Nutrition at a Glance
Nutrition at a Glance
Introduction to the nutrients
To show how nutrients are classified and discuss their main roles
To describe how nutrients may interact to fulfil similar roles
Food is composed of a large variety of chemical substances, some of which are recognised as nutrients. Over the past century or so, scientists have identified the roles of these nutrients in the body and the consequences of insufficient intakes. Many other substances are present in foods of plant origin that help promote the plant's growth, protect it against predators or contribute to its appearance or smell to attract animals that will spread its seeds. Although these substances (phytochemicals) are not recognised as nutrients, some may be biologically active in humans and could have either beneficial or harmful effects.
Classification of nutrients
Traditionally, the major nutrients have been classified according to the amounts in which they are required by the body, their chemical nature and their functions. The principal distinction is between macronutrients and micronutrients :
Macronutrients are required in relatively large amounts, usually expressed in terms of grams per day.
Micronutrients are required in small amounts, usually expressed in terms of milligrams or micrograms per day.
Some classifications also include ultratrace nutrients . These are found in the diet in very small amounts (typically <1Âµg/g of dry food). For many of these substances, their roles are, as yet, uncertain.
Water is an essential component of the diet, as an adequate intake of fluid is vital to sustain life.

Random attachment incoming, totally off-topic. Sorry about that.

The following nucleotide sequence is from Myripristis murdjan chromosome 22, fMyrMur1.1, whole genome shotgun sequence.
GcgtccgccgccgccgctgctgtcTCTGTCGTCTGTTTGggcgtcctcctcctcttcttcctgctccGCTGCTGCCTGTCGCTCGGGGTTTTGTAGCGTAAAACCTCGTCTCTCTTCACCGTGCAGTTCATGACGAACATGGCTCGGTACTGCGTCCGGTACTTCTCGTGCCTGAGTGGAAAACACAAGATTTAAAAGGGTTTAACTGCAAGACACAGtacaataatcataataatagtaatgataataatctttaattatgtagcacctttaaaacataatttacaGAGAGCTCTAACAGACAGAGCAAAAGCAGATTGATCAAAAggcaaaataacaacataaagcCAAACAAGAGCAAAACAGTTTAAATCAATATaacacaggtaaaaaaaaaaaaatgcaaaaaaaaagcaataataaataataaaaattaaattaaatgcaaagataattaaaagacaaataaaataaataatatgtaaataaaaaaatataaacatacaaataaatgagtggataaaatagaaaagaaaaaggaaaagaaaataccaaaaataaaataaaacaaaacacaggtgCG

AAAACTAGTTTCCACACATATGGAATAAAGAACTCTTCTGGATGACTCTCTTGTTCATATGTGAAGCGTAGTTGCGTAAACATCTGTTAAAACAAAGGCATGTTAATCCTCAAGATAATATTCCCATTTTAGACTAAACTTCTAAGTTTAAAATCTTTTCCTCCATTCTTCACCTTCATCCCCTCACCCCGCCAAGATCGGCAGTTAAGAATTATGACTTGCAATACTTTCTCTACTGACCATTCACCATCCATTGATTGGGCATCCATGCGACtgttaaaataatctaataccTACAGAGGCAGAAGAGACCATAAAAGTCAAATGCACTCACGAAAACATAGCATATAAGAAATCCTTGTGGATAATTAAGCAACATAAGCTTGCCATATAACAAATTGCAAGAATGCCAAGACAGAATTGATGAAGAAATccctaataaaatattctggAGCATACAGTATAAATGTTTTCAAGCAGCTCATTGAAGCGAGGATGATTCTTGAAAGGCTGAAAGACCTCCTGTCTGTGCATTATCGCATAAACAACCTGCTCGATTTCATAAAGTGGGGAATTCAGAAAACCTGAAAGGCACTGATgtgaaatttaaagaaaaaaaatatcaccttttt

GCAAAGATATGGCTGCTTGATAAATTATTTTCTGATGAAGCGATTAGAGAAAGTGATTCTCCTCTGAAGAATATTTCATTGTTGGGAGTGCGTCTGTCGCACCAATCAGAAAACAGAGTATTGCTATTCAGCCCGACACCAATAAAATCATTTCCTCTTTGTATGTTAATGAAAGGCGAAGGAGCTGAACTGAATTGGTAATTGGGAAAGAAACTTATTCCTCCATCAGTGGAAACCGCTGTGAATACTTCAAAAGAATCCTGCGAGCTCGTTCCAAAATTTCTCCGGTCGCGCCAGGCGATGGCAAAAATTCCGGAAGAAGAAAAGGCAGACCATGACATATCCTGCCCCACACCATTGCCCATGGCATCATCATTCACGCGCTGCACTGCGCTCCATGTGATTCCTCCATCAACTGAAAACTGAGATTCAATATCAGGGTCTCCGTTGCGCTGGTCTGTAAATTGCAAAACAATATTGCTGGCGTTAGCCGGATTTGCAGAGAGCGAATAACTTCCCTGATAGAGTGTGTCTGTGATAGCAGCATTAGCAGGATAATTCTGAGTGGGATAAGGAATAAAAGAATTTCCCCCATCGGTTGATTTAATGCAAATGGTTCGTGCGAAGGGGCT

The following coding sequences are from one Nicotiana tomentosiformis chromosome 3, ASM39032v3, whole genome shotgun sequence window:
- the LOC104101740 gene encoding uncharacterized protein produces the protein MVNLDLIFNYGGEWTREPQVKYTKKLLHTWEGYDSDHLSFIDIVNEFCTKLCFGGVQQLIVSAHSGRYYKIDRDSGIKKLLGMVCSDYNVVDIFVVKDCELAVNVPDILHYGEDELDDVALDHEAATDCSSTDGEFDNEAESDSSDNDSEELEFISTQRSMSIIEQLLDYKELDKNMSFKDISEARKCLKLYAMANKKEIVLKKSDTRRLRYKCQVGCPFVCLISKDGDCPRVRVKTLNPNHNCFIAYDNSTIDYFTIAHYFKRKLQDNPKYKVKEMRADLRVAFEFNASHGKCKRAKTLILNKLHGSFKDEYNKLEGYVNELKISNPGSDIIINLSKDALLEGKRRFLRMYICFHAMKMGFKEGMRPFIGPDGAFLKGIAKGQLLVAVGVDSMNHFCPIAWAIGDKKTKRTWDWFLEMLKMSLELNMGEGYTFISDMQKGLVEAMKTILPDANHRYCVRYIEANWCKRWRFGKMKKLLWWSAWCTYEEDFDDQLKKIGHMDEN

This category comprises carbohydrates, fats and proteins:
Carbohydrates and fats are the major providers of energy , although proteins can also be used to provide energy.
They all have a structural role in the body, the most important in this respect being proteins.
All contain carbon , hydrogen and oxygen . In addition, all proteins contain nitrogen, while some amino acids (cysteine and methionine) that are found in proteins contain sulphur. Carbohydrates
Carbohydrates are the most important source of food energy in the world. Carbohydrates occur in the diet in various degrees of complexity, ranging from simple sugars (mono- and disaccharides) to larger units such as oligosaccharides and polysaccharides. Simple sugars include the monosaccharides glucose, fructose and galactose and the disaccharides sucrose and lactose. Oligosaccharides include maltodextrins and fructo-oligosaccharides. Important polysaccharides include starch and glycogen.
The main function of carbohydrates is to act as a source of energy, in the form of glucose. However, some carbohydrates resist digestion and are termed 'non-glycaemic' (see Chapter 8 ). They comprise the non-starch polysaccharides (NSP), which are part of the category known as 'dietary fibre'. These carbohydrates play an important role in bowel function.
Fats are a diverse group of lipid-soluble substances, the majority of which are triacylglycerols (TAGs). Other lipid-soluble substances including phospholipids and sterols (e.g. cholesterol) are also included in this group.
TAGs are broken down to yield energy and are the body's richest source of energy, having over twice the caloric content of carbohydrates and proteins. They are also the body's major energy reserve, stored in the adipose tissue. Specific fatty acids found in TAGs (called essential fatty acids ) are important for cell membrane structure and function. Since the body lacks the ability to manufacture essential fatty acids, they must be supplied in t